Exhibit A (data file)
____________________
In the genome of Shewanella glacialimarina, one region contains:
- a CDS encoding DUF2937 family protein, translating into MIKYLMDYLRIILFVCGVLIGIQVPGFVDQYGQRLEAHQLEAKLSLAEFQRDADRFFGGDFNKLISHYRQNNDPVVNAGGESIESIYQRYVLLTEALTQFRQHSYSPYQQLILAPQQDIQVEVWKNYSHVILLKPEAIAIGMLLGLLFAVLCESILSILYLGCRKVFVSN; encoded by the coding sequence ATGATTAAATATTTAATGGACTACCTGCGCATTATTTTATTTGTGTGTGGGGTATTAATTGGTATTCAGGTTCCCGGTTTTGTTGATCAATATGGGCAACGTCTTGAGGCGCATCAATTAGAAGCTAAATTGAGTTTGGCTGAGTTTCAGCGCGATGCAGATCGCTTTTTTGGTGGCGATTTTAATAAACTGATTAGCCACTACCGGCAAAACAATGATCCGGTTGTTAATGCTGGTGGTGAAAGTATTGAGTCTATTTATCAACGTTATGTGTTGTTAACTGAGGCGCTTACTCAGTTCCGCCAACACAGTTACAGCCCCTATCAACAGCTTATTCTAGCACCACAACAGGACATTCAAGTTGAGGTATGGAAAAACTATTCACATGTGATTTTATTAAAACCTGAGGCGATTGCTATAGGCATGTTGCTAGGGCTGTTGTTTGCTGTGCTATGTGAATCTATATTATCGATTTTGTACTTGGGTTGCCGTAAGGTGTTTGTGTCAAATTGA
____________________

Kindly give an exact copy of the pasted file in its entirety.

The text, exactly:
In the genome of Shewanella glacialimarina, one region contains:
- a CDS encoding DUF2937 family protein, translating into MIKYLMDYLRIILFVCGVLIGIQVPGFVDQYGQRLEAHQLEAKLSLAEFQRDADRFFGGDFNKLISHYRQNNDPVVNAGGESIESIYQRYVLLTEALTQFRQHSYSPYQQLILAPQQDIQVEVWKNYSHVILLKPEAIAIGMLLGLLFAVLCESILSILYLGCRKVFVSN; encoded by the coding sequence ATGATTAAATATTTAATGGACTACCTGCGCATTATTTTATTTGTGTGTGGGGTATTAATTGGTATTCAGGTTCCCGGTTTTGTTGATCAATATGGGCAACGTCTTGAGGCGCATCAATTAGAAGCTAAATTGAGTTTGGCTGAGTTTCAGCGCGATGCAGATCGCTTTTTTGGTGGCGATTTTAATAAACTGATTAGCCACTACCGGCAAAACAATGATCCGGTTGTTAATGCTGGTGGTGAAAGTATTGAGTCTATTTATCAACGTTATGTGTTGTTAACTGAGGCGCTTACTCAGTTCCGCCAACACAGTTACAGCCCCTATCAACAGCTTATTCTAGCACCACAACAGGACATTCAAGTTGAGGTATGGAAAAACTATTCACATGTGATTTTATTAAAACCTGAGGCGATTGCTATAGGCATGTTGCTAGGGCTGTTGTTTGCTGTGCTATGTGAATCTATATTATCGATTTTGTACTTGGGTTGCCGTAAGGTGTTTGTGTCAAATTGA